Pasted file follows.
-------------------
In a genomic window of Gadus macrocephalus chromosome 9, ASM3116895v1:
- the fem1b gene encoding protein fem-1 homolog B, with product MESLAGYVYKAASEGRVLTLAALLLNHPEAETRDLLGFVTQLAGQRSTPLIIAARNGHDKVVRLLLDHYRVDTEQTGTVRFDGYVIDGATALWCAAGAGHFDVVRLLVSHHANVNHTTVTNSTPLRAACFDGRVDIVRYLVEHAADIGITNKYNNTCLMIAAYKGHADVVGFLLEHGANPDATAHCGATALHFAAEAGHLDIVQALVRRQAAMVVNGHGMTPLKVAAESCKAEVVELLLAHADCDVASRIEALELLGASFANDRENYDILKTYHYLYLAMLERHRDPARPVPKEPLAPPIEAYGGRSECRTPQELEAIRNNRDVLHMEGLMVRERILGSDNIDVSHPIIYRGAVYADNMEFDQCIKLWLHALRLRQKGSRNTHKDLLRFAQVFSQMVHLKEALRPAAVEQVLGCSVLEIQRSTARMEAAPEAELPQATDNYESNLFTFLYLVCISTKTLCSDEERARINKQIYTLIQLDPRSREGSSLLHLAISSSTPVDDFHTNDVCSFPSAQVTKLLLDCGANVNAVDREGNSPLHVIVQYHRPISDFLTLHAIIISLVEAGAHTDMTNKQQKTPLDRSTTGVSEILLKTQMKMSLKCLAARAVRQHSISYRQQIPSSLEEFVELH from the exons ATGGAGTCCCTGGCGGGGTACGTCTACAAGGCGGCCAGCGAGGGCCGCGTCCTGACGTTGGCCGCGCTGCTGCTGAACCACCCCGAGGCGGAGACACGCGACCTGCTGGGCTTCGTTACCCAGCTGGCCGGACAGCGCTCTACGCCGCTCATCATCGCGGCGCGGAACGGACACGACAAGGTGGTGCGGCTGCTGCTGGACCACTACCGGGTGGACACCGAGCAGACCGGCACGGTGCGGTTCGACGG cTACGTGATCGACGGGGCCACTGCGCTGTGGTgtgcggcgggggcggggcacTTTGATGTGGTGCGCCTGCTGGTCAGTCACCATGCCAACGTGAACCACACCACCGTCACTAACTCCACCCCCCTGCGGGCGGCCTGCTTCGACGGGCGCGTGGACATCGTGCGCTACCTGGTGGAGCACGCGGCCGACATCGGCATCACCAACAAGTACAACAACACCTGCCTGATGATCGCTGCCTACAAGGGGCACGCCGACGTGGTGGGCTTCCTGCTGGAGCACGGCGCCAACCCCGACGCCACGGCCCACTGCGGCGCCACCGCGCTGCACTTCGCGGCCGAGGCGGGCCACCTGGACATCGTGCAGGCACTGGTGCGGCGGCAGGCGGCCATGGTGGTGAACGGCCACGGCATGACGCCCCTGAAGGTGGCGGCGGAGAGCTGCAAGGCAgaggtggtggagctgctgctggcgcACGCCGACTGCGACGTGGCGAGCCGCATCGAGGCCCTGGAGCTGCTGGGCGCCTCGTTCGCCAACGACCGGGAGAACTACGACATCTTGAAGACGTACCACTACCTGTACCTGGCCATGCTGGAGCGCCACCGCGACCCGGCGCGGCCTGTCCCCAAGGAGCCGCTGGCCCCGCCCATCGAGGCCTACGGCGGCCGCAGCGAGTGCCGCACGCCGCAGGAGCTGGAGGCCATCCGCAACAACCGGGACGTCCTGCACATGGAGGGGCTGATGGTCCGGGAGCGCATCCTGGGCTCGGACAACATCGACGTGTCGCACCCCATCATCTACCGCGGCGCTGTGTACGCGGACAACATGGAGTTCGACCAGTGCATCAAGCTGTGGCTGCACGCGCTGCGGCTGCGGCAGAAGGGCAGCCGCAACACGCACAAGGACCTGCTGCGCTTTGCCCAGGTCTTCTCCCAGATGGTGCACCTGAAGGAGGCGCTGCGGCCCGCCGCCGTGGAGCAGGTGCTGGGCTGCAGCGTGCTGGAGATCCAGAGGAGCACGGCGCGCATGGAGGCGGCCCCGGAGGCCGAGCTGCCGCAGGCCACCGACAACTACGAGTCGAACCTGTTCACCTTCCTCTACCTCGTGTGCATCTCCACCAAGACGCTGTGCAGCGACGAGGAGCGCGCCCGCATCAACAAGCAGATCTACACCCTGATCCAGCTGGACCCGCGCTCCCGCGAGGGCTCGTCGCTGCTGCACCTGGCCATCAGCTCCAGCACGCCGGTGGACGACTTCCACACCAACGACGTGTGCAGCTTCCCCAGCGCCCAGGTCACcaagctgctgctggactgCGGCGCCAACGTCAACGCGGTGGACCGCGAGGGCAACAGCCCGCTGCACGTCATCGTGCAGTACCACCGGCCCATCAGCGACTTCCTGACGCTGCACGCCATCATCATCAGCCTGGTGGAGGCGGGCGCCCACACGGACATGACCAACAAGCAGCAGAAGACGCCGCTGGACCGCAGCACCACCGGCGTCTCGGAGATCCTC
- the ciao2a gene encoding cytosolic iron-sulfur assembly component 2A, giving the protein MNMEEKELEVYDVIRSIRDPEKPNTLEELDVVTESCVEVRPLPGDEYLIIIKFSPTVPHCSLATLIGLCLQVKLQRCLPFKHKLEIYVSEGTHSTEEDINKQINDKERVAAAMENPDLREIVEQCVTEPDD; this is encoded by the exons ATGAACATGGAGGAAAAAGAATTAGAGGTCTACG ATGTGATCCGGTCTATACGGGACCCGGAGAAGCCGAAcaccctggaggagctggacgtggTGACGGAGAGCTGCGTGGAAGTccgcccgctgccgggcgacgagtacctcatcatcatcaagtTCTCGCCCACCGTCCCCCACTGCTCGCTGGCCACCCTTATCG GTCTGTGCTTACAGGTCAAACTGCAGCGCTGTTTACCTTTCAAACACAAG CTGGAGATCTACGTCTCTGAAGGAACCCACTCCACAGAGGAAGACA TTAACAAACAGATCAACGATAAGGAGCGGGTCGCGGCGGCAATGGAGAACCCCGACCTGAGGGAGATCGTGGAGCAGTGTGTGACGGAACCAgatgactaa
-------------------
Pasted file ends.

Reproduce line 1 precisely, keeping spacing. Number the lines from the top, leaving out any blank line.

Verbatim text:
In a genomic window of Gadus macrocephalus chromosome 9, ASM3116895v1: